In addition to your marking knives, which are really cutting tools, you should have one or two wood carving knives, a utility knife, and an assortment of odd knives, such as a kitchen paring knife, butcher knife, butter… you'd be surprised how such things can come in handy in the strangest ways. When prying off moldings and small rails or trim pieces on a repair or restoration job, the butter knife and paring knife are just the ticket.

Another tool which you may need on board and away from shore is a hand drill, the egg beater type, with an assortment of bits. A cordless battery type to day replaces this if you want to invest in one. You will not try to build a boat without an electric hand drill. The 3/8" variable speed reversible drill is best. Get one or two main good ones, and a set of regular twist bits. Keep these sharp. As your work dictates, you may want to add some extra-long bits, Forstner bits, and brad point wood bits. The usual spade bit I find a little rough for most work, though if you keep it sharp, go slow, and use a backing block, it may do well in some cases. For drilling screw holes and countersinking or counterboring for plugs, all in one operation, the taper drill combination set is the best we have present, I'm afraid. Some adjustment has been made for the fact that this bit has a continual taper while screws don't. It require some fiddling to keep the collars in place and it clogs every few holes. Still it is the best thing I have seen to date and if you are drilling a lot of screw holes, it's a real labor saver.

If you counterbore for plugs, you will also need plug cutters, sized to your counter bore diameter. Cut plugs from the waist wood nearest the work are plugging so the color and grain will match best.

One gadget you might find useful if you are boring holes which must be at right angles to the surface is the Portable Drill Guide. It attaches permanently to a drill. Good if you have a spare drill.

If your boatbuilding is going to be sizable, consider an electric hand plane, small or large, depending on your workload. Planing is something you do almost constantly in boatbuilding, and if you have to take off very much material in places, this little tool will save you a lot of sweat. You can get near your final surface with it, then finish off carefully with a bench plane.

The wood router is a good tool that has found its way into nearly all sections of woodworking and has become a real benefit to boatbuilding as well. I use three. An all beat up router is screwed under a flat piece of plywood with a laminate top surface. When I have to run a chamfer or quarter-round on very much wood, I haul this out, clamped it between two benches, and use it like a shaper. I haven't "everyday" router on the shelf for all those little jobs best done this way. Then I have a large router fastened into a scarphing jig. Scarphing is the joining of two pieces, boards or sheets with a long tapering glue joint so that the strength of the wood is maintained as well as its shape and bendability. There are several ways to cut scarphs, which I will describe in a future issue. If you are doing a Scarph much plywood, for long sheets of planking, a gadget called the scarffer for is marketed by the Gougen Brother's of epoxy fame. It attaches to your circular saw and makes an 8 to 1 scarph cut in plywood.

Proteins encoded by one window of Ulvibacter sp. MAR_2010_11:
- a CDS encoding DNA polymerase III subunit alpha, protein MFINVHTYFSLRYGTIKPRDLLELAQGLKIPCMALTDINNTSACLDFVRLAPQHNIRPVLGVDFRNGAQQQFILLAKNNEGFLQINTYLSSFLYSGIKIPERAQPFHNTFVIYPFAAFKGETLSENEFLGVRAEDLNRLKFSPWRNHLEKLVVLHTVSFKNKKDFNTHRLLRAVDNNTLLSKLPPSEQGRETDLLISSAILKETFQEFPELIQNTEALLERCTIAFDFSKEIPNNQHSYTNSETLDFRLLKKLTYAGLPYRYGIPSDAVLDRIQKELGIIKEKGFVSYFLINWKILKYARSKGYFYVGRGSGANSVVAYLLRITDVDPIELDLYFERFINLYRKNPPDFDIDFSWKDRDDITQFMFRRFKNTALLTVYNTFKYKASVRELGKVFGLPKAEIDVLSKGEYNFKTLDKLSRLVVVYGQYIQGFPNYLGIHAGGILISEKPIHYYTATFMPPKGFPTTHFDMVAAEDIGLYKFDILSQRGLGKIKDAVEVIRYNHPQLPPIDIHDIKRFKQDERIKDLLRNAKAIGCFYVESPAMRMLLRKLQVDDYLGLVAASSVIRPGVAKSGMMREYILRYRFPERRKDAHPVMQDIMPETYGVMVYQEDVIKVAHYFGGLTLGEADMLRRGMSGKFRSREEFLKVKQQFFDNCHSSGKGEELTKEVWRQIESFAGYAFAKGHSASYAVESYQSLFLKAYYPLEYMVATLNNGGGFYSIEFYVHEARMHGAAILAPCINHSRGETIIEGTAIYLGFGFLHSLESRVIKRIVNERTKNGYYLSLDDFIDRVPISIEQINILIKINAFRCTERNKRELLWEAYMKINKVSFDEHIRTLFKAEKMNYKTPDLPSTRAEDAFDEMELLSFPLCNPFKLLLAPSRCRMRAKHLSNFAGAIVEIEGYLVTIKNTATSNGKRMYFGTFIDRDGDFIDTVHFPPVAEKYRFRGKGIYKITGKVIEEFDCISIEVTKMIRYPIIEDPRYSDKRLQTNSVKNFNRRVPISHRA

In stationary power tools you will do well to consider a jointer, planer and drill press. Even a cheap drill press is better than none. Hard to do without this. If you can't afford a jointer or planer or combination, you will have to find a friend with these tools, or pay to have such mill work done. I cannot imagine planing sixteen foot boards, all four sides, by hand. Not many, anyway.

When you think of cutting tools, think of sharpening. If you don't keep cutting tools razor sharp they drag, burned, dig, dull and mess up work, at best. I am not a big sharpening buff. If I can get a tool sharpened cheaply and quickly, I send it out. But chisels, plane irons and drill bits need almost constant attention, so you'd best learn to do these yourself. You will need a low speed bench grinder. The fast ones like most shop grinders will burn fine chisel edges and plane irons. Once burned, they have to be retempered. The slow wheel reduces this danger. Get some Japanese Waterstones too, and take good care of them. They are today's sharpening miracle. A few strokes on two or three successive stones will keep your cutting edges in top shape and razor sharp. Accept no less. There is a gadget that mounts to the bench, next to the grinding wheel to sharpen drill bits. Hard to beat. Forstner and spade bits can be sharpened with a small metal file. For router bits, I use only carbide, when they get dull, I send them out. I send out all saw blades. If you are in it for the long haul you may want to consider a Tormek Sharpening System - after-all, time is better spent building boats and working wood.

Woodworking clamps come in a variety types for many uses. However, clamping tools begin with a good workbench, which is itself a clamping tool. I'm talking about the hefty free-standing kind with a good solid vise on one side. Highland Woodworking sells many premium workbenches or for you ambitious types, they also have plans to make your own custom workbench. You must have a good, flat, level surface you can depend on. You will constantly be clamping boards and panels to it. A tail vise is not needed, nor is the row of dogs. But a stop or two at the vise end are mighty handy at times.